The “structural constituent of ribosome” category (Figure 3B) showed increased proportions in the presence of G. The potential involvement of ribosome biogenesis in xenobiotic responses was also reflected by the significant increase of “ribosomal subunit” category in the presence of xenobiotics and particularly in presence of G (Figure 3C). Other aspects of the biogenesis of functional ribosomes seemed to be sensitive to chemical stresses, since categories of linked GO terms such as “ribonucleoprotein complex biogenesis”, “rRNA processing” and “ribosome biogenesis” were negatively affected by chemical stress treatments. G and GT treatments also induced a slight decrease of unigene proportion for “DNA-dependent transcription” (Figure 3A). The stability of unigene proportion related to “negative regulation of translation” in the presence of T and G contrasted with a strong decrease of unigene proportion in presence of GT, thus suggesting combination-specific regulations (Figure 3A). For upper-level biological process classes, such as “translation”, overrepresented in presence of G and T, and “gene expression”, overrepresented in presence of G and slightly underrepresented in presence of GT, the increase of unigene proportion in the presence of G (Figure 3A) was associated with an increase in read number (Supplemental Table 2), thus indicating the induction of specific genes. This increase of “gene expression” category occurred in parallel with a decrease in the “gene silencing” category (Figure 3A). Finally, negative effects of G on “histone modification”-related unigenes were observed in upper levels of classification such as “chromatin organization” and “macromolecule modification” (Figure 3A).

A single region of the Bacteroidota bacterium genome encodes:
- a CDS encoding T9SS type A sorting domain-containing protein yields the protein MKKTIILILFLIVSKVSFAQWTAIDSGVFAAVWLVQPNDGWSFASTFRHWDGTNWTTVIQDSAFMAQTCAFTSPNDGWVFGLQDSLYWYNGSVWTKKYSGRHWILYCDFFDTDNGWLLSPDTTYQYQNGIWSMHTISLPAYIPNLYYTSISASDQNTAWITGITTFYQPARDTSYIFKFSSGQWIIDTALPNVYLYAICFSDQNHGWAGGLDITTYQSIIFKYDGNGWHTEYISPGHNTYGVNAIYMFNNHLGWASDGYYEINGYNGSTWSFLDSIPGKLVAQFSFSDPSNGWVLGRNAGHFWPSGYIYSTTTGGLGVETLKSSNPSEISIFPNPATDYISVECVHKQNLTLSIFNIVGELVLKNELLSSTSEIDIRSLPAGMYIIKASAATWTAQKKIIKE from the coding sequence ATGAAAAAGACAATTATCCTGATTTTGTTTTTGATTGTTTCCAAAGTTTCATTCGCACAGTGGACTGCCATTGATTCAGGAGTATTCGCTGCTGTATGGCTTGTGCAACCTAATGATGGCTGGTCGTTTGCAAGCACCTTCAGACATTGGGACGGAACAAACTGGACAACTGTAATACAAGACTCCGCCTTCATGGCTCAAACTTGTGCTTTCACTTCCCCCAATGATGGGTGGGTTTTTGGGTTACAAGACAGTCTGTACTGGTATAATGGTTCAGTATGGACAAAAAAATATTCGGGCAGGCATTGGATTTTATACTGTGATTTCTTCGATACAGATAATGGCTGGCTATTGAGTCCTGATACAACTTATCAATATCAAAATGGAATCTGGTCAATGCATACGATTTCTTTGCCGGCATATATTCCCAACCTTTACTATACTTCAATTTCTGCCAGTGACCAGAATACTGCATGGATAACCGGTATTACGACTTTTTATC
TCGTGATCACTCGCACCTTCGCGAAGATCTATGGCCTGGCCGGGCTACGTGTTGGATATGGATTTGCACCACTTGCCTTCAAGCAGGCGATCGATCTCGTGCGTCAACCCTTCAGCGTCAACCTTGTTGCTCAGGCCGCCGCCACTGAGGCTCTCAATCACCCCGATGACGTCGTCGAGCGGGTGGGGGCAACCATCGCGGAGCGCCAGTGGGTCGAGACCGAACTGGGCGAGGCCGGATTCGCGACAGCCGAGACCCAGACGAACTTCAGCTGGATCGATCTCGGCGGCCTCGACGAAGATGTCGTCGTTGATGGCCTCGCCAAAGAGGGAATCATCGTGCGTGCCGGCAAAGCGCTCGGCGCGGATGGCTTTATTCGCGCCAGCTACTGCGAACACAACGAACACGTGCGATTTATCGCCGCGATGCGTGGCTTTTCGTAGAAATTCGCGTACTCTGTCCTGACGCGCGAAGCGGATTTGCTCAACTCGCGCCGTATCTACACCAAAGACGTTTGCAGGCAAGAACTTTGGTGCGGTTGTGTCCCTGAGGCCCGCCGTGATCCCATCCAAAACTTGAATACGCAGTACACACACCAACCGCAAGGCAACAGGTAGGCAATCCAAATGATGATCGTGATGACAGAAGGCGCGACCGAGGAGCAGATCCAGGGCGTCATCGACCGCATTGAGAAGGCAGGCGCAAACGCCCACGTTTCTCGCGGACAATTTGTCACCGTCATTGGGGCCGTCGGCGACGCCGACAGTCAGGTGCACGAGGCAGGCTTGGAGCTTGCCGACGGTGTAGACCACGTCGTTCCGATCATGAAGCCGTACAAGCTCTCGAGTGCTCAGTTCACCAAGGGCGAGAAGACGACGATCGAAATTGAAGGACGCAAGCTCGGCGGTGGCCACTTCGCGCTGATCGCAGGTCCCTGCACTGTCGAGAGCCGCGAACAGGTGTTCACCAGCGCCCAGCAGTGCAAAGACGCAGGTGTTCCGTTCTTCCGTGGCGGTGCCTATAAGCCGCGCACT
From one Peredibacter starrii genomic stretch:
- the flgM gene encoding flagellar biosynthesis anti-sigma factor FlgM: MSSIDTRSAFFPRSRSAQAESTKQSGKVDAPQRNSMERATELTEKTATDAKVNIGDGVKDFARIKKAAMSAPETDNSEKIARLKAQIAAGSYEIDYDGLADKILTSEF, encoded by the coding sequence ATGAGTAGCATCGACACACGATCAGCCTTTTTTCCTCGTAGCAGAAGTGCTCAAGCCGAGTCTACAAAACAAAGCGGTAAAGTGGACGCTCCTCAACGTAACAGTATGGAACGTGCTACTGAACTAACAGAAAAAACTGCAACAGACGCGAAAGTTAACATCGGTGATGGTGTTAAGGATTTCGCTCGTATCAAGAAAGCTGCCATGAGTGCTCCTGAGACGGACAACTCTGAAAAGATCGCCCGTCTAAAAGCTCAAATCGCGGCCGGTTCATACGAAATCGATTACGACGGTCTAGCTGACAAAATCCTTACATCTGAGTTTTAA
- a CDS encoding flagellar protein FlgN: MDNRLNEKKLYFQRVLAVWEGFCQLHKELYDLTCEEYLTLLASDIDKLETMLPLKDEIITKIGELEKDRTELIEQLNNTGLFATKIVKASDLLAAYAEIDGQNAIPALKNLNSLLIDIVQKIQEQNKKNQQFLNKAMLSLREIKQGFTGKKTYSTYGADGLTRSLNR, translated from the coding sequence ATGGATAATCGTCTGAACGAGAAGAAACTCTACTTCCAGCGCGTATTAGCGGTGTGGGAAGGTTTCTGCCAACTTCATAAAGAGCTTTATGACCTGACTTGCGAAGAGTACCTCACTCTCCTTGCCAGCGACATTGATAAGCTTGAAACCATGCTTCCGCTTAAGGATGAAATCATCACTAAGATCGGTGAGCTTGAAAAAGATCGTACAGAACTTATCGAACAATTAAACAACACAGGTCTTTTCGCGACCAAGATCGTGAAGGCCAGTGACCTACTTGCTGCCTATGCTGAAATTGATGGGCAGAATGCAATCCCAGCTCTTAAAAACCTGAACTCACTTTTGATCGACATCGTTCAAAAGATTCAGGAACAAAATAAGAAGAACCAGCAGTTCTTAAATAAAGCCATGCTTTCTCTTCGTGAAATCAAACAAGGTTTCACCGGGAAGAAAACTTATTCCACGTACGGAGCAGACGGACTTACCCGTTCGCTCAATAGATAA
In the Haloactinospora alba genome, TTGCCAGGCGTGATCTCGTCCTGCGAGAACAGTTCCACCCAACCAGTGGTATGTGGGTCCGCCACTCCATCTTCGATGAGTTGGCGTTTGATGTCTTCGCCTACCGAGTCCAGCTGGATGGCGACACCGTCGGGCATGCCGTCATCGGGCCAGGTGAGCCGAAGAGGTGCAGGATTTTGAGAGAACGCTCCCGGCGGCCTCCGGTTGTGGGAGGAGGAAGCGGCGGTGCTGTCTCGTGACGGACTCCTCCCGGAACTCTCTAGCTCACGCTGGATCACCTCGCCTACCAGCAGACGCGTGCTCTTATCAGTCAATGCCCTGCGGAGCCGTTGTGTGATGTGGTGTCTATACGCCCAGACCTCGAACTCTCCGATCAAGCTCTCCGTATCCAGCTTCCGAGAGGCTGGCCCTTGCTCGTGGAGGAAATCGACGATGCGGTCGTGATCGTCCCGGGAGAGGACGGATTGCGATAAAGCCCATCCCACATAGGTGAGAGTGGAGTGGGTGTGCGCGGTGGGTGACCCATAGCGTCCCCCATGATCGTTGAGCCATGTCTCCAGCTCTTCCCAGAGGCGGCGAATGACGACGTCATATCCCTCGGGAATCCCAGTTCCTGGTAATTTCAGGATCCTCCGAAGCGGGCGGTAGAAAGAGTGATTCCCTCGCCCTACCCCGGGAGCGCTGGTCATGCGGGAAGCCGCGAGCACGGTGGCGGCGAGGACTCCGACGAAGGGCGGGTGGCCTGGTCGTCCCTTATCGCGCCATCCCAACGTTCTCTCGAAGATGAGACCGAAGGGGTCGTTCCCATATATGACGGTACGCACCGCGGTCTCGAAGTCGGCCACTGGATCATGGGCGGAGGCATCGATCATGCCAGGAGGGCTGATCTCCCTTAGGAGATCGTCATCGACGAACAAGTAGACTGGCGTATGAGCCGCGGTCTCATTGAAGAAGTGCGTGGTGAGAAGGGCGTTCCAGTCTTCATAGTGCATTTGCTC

Effects on Photosynthesis and ATP Dynamics Processes